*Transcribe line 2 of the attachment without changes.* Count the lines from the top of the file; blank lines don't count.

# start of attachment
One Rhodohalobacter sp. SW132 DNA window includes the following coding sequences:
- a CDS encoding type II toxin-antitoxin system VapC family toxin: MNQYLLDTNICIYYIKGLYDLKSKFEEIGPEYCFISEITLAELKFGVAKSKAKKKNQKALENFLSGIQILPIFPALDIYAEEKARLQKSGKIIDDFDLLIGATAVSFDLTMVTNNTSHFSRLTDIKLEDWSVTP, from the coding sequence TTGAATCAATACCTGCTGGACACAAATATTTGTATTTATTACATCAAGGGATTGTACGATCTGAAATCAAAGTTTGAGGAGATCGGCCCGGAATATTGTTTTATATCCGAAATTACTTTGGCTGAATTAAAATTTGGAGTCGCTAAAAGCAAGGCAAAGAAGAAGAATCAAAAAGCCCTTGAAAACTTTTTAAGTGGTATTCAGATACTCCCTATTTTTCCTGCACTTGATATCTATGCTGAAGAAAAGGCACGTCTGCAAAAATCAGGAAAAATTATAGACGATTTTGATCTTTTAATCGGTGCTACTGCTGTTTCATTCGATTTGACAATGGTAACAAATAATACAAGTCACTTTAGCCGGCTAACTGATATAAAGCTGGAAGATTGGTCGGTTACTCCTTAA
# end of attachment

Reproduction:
- a CDS encoding type II toxin-antitoxin system VapC family toxin: MNQYLLDTNICIYYIKGLYDLKSKFEEIGPEYCFISEITLAELKFGVAKSKAKKKNQKALENFLSGIQILPIFPALDIYAEEKARLQKSGKIIDDFDLLIGATAVSFDLTMVTNNTSHFSRLTDIKLEDWSVTP, from the coding sequence TTGAATCAATACCTGCTGGACACAAATATTTGTATTTATTACATCAAGGGATTGTACGATCTGAAATCAAAGTTTGAGGAGATCGGCCCGGAATATTGTTTTATATCCGAAATTACTTTGGCTGAATTAAAATTTGGAGTCGCTAAAAGCAAGGCAAAGAAGAAGAATCAAAAAGCCCTTGAAAACTTTTTAAGTGGTATTCAGATACTCCCTATTTTTCCTGCACTTGATATCTATGCTGAAGAAAAGGCACGTCTGCAAAAATCAGGAAAAATTATAGACGATTTTGATCTTTTAATCGGTGCTACTGCTGTTTCATTCGATTTGACAATGGTAACAAATAATACAAGTCACTTTAGCCGGCTAACTGATATAAAGCTGGAAGATTGGTCGGTTACTCCTTAA